In photography, the aperture is arguably the most important parameter of the camera.
The aperture is the opening in the camera lens that controls the amount of light that passes through the lens to reach the sensor. It is one of three essential parts of the exposure triangle (Aperture, Shutter Speed and ISO) that helps us produce properly exposed photos.
But, there is another reason why aperture is regarded as the camera’s most important parameter. It also controls how much of the photographic subject is acceptably sharp and in focus, which is otherwise known as the Depth of Field (DOF).
Since photographers are visual creatures, I put together the F-Stop Chart that graphically illustrates the different aspects of aperture and its relationship with the lens, F-stop, depth of field and light.
The size of the aperture in the F-Stop Chart does not represent the actual size of the aperture accurately. It is here to help you to visualize the relationship between different apertures. For example, the actual area of the aperture on 50mm lens at f/22 is only 4 square millimeters large. It would be impossible to illustrate such a tiny opening.
Full Stop - 1/2 Stop - 1/3 Stop
Modern digital cameras allow us to change the aperture in a variety of increments, starting from full stop to one-third stop. For example, by changing the f-number from f/8 to f/9 we only reduce the amount of the light that passes through the lens by one-third. The F-Stop Chart displays the relationship between one-stop, half-stop and third stop increments.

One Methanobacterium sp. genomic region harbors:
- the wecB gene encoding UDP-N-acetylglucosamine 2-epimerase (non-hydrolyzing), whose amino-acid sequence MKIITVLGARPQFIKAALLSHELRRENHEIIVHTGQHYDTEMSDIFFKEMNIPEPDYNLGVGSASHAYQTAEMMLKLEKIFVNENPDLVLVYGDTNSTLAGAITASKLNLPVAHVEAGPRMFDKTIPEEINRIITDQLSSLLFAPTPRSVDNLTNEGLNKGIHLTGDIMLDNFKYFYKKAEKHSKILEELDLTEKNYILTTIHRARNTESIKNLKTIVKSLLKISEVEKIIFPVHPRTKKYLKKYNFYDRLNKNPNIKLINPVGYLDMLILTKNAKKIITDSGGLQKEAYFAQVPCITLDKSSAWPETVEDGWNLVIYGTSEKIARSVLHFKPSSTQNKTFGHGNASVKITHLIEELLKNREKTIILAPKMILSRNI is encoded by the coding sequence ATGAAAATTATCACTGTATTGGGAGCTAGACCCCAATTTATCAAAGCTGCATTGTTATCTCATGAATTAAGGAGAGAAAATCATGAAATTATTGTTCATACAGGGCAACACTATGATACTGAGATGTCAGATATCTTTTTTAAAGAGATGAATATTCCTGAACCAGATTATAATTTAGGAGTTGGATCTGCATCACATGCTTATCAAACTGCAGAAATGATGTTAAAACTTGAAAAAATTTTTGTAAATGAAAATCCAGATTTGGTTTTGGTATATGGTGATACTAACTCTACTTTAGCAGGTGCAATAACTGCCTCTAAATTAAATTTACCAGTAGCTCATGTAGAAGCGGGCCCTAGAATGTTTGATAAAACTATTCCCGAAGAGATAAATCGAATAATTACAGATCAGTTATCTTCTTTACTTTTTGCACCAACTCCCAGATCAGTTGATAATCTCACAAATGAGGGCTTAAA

Depth of Field (DOF)
Visual representation of the relationship between the Depth of Field (DOF) and the F-Stops. Bigger the aperture the shallower DOF. And as the aperture opening is getting smaller the Depth of Field gets wider.
Bigger the opening more light travel through the lens making our photographs brighter. The smaller opening results in less light and darker photos.
The sweet spot of a lens is the aperture value (f-stop number) that is considered to produce optimally sharp photos with the least amount of distortion and fringing and the best sharpness. It varies from one lens model to another.
Each lens is different but in
The sweet spot for my go-to lens Sony 16-70 f4 is f/8.
If you want to identify the sweet spot of your lens simply Google the query "Lens Model + Sweet Spot" and you will find the the "sweet spot" of your lens with ease.